Much attention has been drawn to the use of classification models for clinical diagnoses since machine learning was introduced to psychiatric research, but there are still practical challenges. Meanwhile, the trend of using machine learning to identify neurobiological features and provide the new insights for the nosology of mental disorders has emerged.
A research team led by Assist. Prof. Chen Ji at the Zhejiang University Department of Psychology and Behavioral Sciences summarized several new directions based on prior psychiatric machine learning studies and highlighted the essential role of machine learning in providing neurobiological and nosological insights into mental disorders. Their findings were published as a review article in the journal Biological Psychiatry.
By reviewing the latest trends in the field of machine learning for mental disorders, Chen Ji et al. presented their views:
(1) The classification accuracy rate of machine learning models can be used as a dependent variable to identify the biological features intimately linked to the pathophysiological processes of mental disorders;
(2) The accuracy rate of classification models can be used to explore the taxonomic relationship among mental disorders in DSM; and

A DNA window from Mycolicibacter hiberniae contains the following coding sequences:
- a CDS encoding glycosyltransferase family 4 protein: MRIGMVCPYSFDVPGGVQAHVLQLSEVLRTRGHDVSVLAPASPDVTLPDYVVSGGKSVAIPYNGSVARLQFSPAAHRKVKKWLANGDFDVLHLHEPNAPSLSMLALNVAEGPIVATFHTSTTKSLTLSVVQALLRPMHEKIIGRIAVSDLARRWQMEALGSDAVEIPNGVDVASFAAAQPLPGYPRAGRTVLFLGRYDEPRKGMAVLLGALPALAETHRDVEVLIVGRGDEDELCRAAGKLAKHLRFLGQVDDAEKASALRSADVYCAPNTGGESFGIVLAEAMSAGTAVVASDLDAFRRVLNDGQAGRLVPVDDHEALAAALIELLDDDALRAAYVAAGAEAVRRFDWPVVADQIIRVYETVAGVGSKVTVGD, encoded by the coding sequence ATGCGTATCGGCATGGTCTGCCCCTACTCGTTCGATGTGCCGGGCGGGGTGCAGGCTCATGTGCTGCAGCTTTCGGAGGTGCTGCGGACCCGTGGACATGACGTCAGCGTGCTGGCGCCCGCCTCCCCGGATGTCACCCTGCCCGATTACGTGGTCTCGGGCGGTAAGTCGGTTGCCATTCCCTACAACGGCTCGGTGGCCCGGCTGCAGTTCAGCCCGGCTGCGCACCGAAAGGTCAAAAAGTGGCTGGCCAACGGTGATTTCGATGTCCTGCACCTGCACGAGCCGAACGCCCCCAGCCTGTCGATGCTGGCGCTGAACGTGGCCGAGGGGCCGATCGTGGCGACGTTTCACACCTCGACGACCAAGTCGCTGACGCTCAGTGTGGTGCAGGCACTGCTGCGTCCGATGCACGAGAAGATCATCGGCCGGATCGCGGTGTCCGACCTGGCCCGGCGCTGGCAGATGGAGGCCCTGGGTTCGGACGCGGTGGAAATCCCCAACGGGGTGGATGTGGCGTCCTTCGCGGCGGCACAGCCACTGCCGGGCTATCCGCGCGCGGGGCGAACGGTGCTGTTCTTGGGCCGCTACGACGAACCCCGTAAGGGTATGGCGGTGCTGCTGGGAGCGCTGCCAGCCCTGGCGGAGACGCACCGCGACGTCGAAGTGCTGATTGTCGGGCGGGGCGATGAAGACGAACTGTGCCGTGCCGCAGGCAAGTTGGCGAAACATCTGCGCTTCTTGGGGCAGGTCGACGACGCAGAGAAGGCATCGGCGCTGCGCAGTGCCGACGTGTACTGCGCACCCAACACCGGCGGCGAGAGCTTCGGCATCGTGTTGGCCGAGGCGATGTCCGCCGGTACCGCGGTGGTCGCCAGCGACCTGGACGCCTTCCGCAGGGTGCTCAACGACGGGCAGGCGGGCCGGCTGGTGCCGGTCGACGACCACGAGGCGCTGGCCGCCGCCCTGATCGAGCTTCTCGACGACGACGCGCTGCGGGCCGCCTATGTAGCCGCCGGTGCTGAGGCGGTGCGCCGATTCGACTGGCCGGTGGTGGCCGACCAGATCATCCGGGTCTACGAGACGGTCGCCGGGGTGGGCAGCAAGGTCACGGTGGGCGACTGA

(3) Semi-supervised and unsupervised machine learning can be used to analyze the dimensional (within diagnosis) and often overlapping (across diagnoses) symptomatology of psychiatric illness.
To address these methodological perspectives and application strategies, the researchers proposed common pitfalls associated with input data or analytic procedures at the technical level, focusing on the theme of “garbage-in, garbage-out.”
This study provides a new perspective for screening biomarkers of mental disorders and for resolving diagnostic heterogeneity and co-morbidity issues in psychiatric research. Moreover, it highlights the necessity of addressing potential problems and pitfalls in data acquisition, model construction and result elaboration before using machine learning to identify reliable biomarkers and explore new taxonomies for mental disorders.